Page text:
How to Diagnose a Rotator Cuff Injury
In order to determine the severity and thus the proper treatment of a rotator cuff injury, Dr. Boykin will perform a complete examination of the shoulder by assessing range of motion, strength, and muscle loss in addition to reviewing X-rays. Specific tests for rotator cuff injuries include the Jobe test, Lift off sign, Belly press test, and the Hornblower sign. After the initial examination, Dr. Boykin will most likely order a MRI to confirm the diagnosis, visualize the extent of injury, and determine the quality of the muscle.
Following a diagnosis of the injury, Dr. Boykin will present a patent with their treatment options. The best treatment option for a rotator cuff injury is dependent upon the severity and nature of the injury. The ultimate goal is to reduce the inflammation and pain associated with the tear and restore function to the shoulder. Rotator cuff tendonitis is first treated with non-operative measures including rest, physical therapy, anti-inflammatory medications, and potentially an injection of corticosteroids. Partial thickness tears, small full thickness tears, and chronic tears may also be first treated with conservative measures.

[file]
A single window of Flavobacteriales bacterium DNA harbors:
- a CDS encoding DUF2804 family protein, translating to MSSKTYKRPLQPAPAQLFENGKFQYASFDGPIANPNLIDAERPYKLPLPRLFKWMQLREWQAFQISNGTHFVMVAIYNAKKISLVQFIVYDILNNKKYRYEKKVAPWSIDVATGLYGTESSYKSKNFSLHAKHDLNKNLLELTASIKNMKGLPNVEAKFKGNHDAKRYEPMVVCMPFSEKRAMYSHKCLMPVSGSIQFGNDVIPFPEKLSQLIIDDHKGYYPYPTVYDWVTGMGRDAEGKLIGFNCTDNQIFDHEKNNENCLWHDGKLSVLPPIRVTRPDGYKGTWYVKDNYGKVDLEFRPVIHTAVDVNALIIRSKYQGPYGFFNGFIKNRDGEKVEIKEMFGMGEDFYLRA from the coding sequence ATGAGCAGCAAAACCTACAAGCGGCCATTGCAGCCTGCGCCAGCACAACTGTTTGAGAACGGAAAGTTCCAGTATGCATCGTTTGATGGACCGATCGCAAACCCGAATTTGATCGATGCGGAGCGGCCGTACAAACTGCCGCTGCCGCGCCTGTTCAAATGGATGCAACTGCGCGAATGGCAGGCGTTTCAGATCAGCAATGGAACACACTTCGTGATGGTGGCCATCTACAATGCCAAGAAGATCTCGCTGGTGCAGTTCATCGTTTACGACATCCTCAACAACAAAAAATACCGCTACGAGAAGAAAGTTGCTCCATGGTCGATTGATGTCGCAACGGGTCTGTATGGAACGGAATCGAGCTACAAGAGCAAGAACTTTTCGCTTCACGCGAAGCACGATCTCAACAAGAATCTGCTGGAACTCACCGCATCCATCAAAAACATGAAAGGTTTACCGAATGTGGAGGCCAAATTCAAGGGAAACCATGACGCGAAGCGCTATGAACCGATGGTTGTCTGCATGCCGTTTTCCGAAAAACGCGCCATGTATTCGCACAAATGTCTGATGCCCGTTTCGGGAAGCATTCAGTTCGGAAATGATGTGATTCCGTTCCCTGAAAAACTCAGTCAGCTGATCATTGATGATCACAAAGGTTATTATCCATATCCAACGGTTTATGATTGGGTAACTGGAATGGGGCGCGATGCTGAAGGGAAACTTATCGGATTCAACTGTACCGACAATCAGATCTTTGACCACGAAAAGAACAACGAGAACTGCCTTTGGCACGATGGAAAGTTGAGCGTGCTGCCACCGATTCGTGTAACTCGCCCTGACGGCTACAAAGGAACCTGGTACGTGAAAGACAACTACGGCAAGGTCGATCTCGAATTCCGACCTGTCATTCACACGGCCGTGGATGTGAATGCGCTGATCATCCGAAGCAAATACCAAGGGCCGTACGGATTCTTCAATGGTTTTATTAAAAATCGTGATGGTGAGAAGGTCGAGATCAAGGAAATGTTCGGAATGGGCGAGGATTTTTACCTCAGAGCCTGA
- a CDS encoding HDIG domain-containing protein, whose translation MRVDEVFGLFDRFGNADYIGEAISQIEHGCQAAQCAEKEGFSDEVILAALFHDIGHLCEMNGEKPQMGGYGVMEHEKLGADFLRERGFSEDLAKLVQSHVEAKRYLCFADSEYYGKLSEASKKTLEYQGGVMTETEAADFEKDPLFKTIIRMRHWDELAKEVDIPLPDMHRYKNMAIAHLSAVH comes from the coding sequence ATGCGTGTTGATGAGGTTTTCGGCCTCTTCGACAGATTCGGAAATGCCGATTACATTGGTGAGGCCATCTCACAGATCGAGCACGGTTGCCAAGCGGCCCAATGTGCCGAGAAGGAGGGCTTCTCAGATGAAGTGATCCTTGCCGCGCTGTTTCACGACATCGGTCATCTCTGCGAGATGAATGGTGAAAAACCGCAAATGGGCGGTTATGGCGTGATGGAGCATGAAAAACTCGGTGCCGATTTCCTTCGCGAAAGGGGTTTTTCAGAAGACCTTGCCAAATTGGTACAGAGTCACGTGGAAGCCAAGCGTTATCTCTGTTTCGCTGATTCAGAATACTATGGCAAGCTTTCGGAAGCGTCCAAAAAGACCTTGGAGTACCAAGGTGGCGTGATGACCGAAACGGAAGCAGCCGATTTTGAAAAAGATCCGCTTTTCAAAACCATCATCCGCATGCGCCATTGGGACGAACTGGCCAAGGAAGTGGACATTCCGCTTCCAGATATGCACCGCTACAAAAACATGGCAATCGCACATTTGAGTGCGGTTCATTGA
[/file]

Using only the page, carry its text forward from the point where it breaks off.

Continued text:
Treatment Options for a Rotator Cuff Injury
If non-surgical treatment methods do not prove to be beneficial or in the cases of acute full thickness tears Dr. Boykin may recommend surgery. Dr. Boykin will present the options and discuss which surgical treatment will benefit the patient by taking into account the age, lifestyle, and goals of the patient.
If a decision for surgery is made, arthroscopic surgery for the rotator cuff will likely be performed through a number of small incisions through which Dr. Boykin will insert a camera and special surgical instruments in order to repair the tearing. Arthroscopic shoulder surgery allows a quicker recovery and less post-operative pain than open techniques.
In more severe cases, Dr. Boykin will may need to make an open incision and will repair the damage to the shoulder. This surgery is performed if the damage requires a more extensive or different type of repair than can be accomplished through an arthroscopic approach.